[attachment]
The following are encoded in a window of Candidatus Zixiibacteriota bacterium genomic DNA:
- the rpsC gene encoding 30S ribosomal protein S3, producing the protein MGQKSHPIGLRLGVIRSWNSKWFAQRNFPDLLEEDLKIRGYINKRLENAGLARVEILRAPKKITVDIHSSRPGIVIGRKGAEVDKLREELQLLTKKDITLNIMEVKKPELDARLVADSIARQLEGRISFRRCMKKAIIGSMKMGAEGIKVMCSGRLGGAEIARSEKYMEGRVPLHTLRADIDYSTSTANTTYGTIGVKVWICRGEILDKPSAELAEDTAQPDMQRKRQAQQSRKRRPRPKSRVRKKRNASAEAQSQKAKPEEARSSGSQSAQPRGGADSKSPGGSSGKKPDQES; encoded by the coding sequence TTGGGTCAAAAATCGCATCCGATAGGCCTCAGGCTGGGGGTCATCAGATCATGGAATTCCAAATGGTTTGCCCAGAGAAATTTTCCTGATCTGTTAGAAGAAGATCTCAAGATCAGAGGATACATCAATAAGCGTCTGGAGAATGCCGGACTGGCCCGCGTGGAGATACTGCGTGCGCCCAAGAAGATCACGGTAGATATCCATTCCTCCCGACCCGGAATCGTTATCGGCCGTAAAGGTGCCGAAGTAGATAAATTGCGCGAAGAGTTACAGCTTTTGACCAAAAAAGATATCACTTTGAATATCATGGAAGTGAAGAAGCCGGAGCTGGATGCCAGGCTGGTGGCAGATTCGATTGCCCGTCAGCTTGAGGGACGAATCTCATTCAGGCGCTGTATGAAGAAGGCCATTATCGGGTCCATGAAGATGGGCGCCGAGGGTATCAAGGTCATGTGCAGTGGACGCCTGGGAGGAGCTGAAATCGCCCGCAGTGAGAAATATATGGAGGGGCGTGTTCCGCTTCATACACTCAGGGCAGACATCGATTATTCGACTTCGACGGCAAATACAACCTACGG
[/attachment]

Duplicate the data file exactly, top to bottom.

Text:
The following are encoded in a window of Candidatus Zixiibacteriota bacterium genomic DNA:
- the rpsC gene encoding 30S ribosomal protein S3, producing the protein MGQKSHPIGLRLGVIRSWNSKWFAQRNFPDLLEEDLKIRGYINKRLENAGLARVEILRAPKKITVDIHSSRPGIVIGRKGAEVDKLREELQLLTKKDITLNIMEVKKPELDARLVADSIARQLEGRISFRRCMKKAIIGSMKMGAEGIKVMCSGRLGGAEIARSEKYMEGRVPLHTLRADIDYSTSTANTTYGTIGVKVWICRGEILDKPSAELAEDTAQPDMQRKRQAQQSRKRRPRPKSRVRKKRNASAEAQSQKAKPEEARSSGSQSAQPRGGADSKSPGGSSGKKPDQES; encoded by the coding sequence TTGGGTCAAAAATCGCATCCGATAGGCCTCAGGCTGGGGGTCATCAGATCATGGAATTCCAAATGGTTTGCCCAGAGAAATTTTCCTGATCTGTTAGAAGAAGATCTCAAGATCAGAGGATACATCAATAAGCGTCTGGAGAATGCCGGACTGGCCCGCGTGGAGATACTGCGTGCGCCCAAGAAGATCACGGTAGATATCCATTCCTCCCGACCCGGAATCGTTATCGGCCGTAAAGGTGCCGAAGTAGATAAATTGCGCGAAGAGTTACAGCTTTTGACCAAAAAAGATATCACTTTGAATATCATGGAAGTGAAGAAGCCGGAGCTGGATGCCAGGCTGGTGGCAGATTCGATTGCCCGTCAGCTTGAGGGACGAATCTCATTCAGGCGCTGTATGAAGAAGGCCATTATCGGGTCCATGAAGATGGGCGCCGAGGGTATCAAGGTCATGTGCAGTGGACGCCTGGGAGGAGCTGAAATCGCCCGCAGTGAGAAATATATGGAGGGGCGTGTTCCGCTTCATACACTCAGGGCAGACATCGATTATTCGACTTCGACGGCAAATACAACCTACGG